NYDN New York ‘ready’ to snuff coronavirus when it lands

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It’s inevitable: The coronavirus is without question coming to the nation’s biggest city.
While no one can say exactly when, city officials are already working overtime to stop the virus dead in its tracks upon arrival.

“The risk in New York City is low at this time, while our level of preparedness is very high,” Dr. Demetre Daskalakis, deputy commissioner for disease control at the city’s health department, told the Daily News. “We’re making sure all our systems are in place to receive the first patient.”

At JFK Airport, screeners from Centers for Disease Control (CDC) are already taking people’s temperatures and asking about symptoms of passengers arriving from central China — where the outbreak began last month in the city of Wuhan.

At public hospitals, staffers are using a recently upgraded intake system to identify and isolate any potential cases. The system uses a series of embedded screen prompts to gather information on travel history and possible recent visits to the Asian epicenter.

The NYC Health + Hospital system added aggressive new “in-service trainings” in the last week so workers could review protocols and the “donning and doffing” of protective gear such as gloves, gowns, masks and face shields, a spokesman said.

And the city’s health department is lining up staffers with language skills that might prove critical with patients arriving from China.
“I have an entire group that does Hepatitis B work on a day-to-day basis and includes a lot of Mandarin speakers. We’re moving them to be on-call for a scenario where we have someone who’s a Mandarin speaker suspected (of infection),” Daskalakis said.

And then there are the so-called “secret shoppers,” the undercover actors who masquerade as infected patients to constantly test the city’s front-line defenses.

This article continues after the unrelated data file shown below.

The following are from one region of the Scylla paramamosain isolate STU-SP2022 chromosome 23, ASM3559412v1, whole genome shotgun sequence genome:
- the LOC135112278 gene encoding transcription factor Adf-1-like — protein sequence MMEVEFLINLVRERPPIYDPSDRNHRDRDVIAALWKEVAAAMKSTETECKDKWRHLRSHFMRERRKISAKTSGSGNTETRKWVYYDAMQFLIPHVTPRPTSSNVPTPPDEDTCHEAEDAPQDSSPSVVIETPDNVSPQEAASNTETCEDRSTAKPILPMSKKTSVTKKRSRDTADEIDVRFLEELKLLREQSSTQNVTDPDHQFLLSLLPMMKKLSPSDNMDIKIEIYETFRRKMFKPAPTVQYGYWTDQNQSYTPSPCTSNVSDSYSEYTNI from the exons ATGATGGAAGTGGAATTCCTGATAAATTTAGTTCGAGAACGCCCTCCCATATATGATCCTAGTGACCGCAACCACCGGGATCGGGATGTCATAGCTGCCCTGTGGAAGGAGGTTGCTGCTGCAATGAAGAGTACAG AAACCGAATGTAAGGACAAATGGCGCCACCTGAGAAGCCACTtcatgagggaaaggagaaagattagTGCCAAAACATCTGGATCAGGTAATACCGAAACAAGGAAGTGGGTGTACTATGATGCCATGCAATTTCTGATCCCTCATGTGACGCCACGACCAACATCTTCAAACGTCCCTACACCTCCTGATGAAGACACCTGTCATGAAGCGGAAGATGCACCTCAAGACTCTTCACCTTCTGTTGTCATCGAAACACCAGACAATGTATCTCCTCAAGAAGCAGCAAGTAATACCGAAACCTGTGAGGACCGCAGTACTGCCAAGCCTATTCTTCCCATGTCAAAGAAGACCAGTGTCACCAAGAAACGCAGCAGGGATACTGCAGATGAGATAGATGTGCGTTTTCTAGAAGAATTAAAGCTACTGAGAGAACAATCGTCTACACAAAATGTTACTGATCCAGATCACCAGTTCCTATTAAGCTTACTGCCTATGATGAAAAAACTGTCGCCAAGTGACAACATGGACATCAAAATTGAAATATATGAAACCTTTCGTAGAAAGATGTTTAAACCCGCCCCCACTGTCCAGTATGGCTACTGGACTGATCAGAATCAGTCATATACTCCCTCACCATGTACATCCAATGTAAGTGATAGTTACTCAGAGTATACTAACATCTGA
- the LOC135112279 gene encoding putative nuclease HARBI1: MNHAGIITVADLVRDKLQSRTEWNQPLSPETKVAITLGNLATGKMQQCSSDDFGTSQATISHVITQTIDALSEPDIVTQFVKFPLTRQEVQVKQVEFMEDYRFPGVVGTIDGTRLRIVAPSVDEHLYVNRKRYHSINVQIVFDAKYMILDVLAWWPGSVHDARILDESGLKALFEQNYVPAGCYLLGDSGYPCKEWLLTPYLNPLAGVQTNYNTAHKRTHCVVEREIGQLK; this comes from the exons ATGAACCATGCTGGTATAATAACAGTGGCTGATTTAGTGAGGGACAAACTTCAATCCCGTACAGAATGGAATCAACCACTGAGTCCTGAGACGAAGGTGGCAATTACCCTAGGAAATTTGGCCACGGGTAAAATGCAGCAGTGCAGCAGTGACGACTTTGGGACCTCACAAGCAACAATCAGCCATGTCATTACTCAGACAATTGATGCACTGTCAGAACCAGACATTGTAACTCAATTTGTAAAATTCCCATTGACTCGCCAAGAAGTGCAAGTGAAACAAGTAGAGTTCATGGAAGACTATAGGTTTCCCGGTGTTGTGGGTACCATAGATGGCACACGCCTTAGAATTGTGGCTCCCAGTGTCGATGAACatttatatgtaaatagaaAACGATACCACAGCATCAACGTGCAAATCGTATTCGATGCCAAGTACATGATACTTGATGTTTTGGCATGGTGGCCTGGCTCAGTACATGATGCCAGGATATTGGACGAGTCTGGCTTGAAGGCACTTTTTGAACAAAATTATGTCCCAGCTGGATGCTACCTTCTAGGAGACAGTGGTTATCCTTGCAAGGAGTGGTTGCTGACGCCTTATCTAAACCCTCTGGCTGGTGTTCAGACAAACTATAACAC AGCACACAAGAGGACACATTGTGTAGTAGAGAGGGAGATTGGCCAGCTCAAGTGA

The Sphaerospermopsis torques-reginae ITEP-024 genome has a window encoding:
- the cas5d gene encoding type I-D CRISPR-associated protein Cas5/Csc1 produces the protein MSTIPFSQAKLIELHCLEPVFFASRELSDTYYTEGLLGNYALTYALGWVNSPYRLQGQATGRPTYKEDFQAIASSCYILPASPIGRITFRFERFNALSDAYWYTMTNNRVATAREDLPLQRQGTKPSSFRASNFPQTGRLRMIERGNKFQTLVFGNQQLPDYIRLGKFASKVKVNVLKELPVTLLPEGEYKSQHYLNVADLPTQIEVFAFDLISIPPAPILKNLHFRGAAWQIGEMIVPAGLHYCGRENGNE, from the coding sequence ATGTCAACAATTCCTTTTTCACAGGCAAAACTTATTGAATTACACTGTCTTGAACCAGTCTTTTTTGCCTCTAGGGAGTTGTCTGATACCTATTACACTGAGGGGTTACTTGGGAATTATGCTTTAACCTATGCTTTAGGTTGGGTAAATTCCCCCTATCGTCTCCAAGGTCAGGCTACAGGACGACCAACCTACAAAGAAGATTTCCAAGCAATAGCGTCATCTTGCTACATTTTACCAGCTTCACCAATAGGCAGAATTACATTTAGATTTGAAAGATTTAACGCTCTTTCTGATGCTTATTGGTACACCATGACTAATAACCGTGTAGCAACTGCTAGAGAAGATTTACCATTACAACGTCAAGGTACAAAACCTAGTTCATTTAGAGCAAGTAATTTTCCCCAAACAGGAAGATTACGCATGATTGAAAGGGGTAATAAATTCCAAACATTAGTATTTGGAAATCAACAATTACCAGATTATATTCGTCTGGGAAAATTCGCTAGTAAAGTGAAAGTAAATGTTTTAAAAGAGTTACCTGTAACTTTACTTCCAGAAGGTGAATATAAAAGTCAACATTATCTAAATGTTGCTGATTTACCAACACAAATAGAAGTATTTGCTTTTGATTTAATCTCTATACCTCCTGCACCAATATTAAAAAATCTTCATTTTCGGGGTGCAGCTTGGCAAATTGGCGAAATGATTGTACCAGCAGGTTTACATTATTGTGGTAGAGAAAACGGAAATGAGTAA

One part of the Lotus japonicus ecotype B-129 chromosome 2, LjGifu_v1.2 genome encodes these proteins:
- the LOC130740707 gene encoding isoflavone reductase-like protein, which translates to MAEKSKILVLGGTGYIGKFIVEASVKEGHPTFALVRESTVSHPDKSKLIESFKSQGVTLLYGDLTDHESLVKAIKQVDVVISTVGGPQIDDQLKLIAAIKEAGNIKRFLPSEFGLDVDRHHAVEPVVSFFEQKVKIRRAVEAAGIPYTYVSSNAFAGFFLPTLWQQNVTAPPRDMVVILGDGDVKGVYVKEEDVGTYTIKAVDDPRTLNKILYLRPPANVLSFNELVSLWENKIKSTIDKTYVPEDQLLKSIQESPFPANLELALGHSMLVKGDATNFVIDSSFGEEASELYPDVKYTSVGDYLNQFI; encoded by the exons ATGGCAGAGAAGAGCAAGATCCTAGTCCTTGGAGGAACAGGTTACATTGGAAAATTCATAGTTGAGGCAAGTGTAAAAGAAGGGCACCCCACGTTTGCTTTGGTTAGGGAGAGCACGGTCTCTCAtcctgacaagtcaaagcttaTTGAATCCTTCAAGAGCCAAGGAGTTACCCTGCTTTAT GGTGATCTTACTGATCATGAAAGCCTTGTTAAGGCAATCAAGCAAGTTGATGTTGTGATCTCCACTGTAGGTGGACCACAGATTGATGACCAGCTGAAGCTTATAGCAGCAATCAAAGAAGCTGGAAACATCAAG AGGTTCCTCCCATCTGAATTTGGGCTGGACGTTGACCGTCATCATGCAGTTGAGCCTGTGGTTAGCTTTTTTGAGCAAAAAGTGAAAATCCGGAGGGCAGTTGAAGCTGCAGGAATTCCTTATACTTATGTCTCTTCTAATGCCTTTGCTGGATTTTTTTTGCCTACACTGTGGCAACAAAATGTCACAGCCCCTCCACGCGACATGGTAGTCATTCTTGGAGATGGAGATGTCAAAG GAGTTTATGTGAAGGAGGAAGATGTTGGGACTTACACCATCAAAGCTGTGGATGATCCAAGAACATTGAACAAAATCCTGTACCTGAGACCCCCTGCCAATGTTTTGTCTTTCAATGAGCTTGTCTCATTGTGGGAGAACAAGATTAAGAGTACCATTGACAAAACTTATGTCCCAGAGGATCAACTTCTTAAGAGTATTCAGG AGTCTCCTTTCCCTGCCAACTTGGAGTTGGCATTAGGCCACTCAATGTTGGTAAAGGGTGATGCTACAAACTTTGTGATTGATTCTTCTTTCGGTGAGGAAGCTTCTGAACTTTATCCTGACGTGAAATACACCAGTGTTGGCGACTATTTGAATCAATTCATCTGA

NYC Health + Hospitals staged one of its highest level “secret shopper” drills in December, sending four actors to two hospitals, one ambulatory care center and one post-acute care centre.
The undercover patients met with unsuspecting personnel and described symptoms and travel histories consistent with Ebola infection. All four were quickly identified, officials said.
“We were able to meet our overall goals — to identify the patient within 5 to 10 minutes of presentation — and see that the processes we have in place are effective,” said Dr. Syra Madad, senior director of the special pathogens program at NYC Health + Hospitals, to The News.

One of the actors was actually taken to Bellevue Hospital by ambulance and placed in a biocontainment setting, she said.
The other three would have been transported too, but once the proper health department notifications went out, the drill organizers halted the EMS calls, the actors stopped pretending and the transfers to Bellevue were only “simulated,” Madad explained.

“The overall outcome of the exercise was a success,” she told The News. “I think Ebola is the epitome. If you’re prepared for Ebola, you’re ready for anything.”
The city proved its mettle against Ebola in October 2014, after a Harlem doctor contracted the disease while treating patients in West Africa.
Dr. Craig Spencer was rushed to Bellevue in a protective suit by FDNY EMS and was quarantined in one of the hospital isolation units until he recovered.